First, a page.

Per the documentation, the 768-bit key is divided into 256-bit header keys for each of the cascade encryption algorithms. Meaning, the whole password created the 768-bit key that is divided into three header keys.

AES -> Has its own header key of 256-bits.
Twofish -> Has its own header key of 256-bits.
Serpent -> Has its own header key of 256-bits.
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Hence, even when an adversary has one of the keys, he cannot use it to derive the other keys, as there is no feasible method to determine the password from which the key was derived (except for brute force attack mounted on a weak password).
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Here is how the mounting takes place in the link below. Yes it is technical, however the documentation describes the process of elimination TC/VC performs to determine if it has the correct password, PIM and keyfiles (if used).

https://veracrypt.codeplex.com/wikipage?title=Encryption%20Scheme

Hope this helps.
Sep 11, 2015 at 4:45 PM
Enigma2Illusion, if your initial password (= the password which the user enters) is say 90 bit "random"...... from that moment on.... whatever you do.... no matter how you hash it, split it, whatever magic you do with it..... the entropy/randomness of the password REMAINS 90 bit. No matter that all resulting header keys, encryption keys, etc are derived to be 256, 768, etc bits. I will give you an example, if my password is "A" it is 8 bits random.... then you can hash "A" through sha256, you can hash "A" with sha512 and you can hash "A" with Whirpool.... Assuming that all these 3 hash functions produce 256 bit output (not sure about that, but it doesnt matter), then you will get 3 hash results (completely different looking) and if you concatenate these 3 hash sums you will get 768 bit random looking result/key. But the resistance of the password itself, is only 8 bits. No matter what you do with it it will be no more resistant than 8 bits - thats it! You can design hash function that will take your "A" password and will produce 100000000 bit long output, but who cares..... :)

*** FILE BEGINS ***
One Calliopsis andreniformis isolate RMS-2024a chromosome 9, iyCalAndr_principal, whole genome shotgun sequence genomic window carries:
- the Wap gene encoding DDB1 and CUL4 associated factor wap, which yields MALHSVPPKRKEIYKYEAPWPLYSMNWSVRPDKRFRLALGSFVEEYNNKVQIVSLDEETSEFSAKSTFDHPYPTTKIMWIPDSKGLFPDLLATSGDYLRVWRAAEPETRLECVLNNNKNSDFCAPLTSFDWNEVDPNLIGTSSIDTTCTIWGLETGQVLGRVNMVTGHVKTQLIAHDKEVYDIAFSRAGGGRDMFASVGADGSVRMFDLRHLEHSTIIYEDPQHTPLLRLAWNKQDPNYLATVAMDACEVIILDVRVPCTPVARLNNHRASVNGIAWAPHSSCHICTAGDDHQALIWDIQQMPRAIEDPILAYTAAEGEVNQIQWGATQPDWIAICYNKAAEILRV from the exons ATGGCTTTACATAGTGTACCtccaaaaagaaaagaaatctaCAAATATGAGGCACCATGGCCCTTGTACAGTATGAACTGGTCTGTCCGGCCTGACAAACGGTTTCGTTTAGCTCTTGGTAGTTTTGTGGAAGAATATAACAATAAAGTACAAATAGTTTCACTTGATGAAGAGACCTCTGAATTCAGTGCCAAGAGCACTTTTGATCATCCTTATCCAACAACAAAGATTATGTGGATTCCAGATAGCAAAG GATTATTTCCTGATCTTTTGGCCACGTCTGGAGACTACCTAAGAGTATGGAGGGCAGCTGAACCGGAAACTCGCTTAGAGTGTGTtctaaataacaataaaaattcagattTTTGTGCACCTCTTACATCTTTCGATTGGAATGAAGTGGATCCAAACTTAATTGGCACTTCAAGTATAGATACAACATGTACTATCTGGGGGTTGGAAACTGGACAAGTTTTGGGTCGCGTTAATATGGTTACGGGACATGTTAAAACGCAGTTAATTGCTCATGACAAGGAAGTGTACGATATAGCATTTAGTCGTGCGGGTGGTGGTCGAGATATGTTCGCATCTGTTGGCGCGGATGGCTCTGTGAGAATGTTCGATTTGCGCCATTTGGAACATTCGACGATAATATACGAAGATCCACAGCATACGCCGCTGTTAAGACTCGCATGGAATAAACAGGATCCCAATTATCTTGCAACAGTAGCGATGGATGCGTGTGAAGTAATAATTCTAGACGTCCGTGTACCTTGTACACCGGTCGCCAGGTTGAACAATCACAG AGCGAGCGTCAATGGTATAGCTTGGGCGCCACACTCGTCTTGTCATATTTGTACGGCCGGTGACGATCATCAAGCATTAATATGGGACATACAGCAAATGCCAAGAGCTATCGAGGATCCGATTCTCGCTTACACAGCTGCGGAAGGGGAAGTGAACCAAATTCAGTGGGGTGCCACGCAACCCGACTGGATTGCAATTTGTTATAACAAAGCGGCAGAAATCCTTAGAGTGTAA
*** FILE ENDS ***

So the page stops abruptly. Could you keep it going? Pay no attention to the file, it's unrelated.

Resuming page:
So now, suppose you use the above mentioned 768 bit key (derived from the simple "A") to separate it into 3 different cascades (how the separation is done doesnt really matter) and one of these 3 encryption fails..... then your 8 bits will sunk even further down.

Thats my point :)
Cheers
Sep 11, 2015 at 7:22 PM
Edited Sep 11, 2015 at 8:44 PM
Hello Alex,

I was in complete agreement with your statements until the last paragraph. I agree with you that a deterministic hash cannot change the password entropy.

But then you said that if one of the three hashes fails, the entropy is lower. What is the nature of the hash failure that would change the password entropy?

Using your example of password "A" and cascade of three which results in one 768-bit header key being split into three 256-bit keys still has the same password entropy bits/letter since you need all three separate hash keys to tell you that the password is "A".

To make sure we are discussing the same issue. There is only one hash algorithm being used in the cascade versus the three encryption algorithms used in the cascade.

Kind Regards.

PS: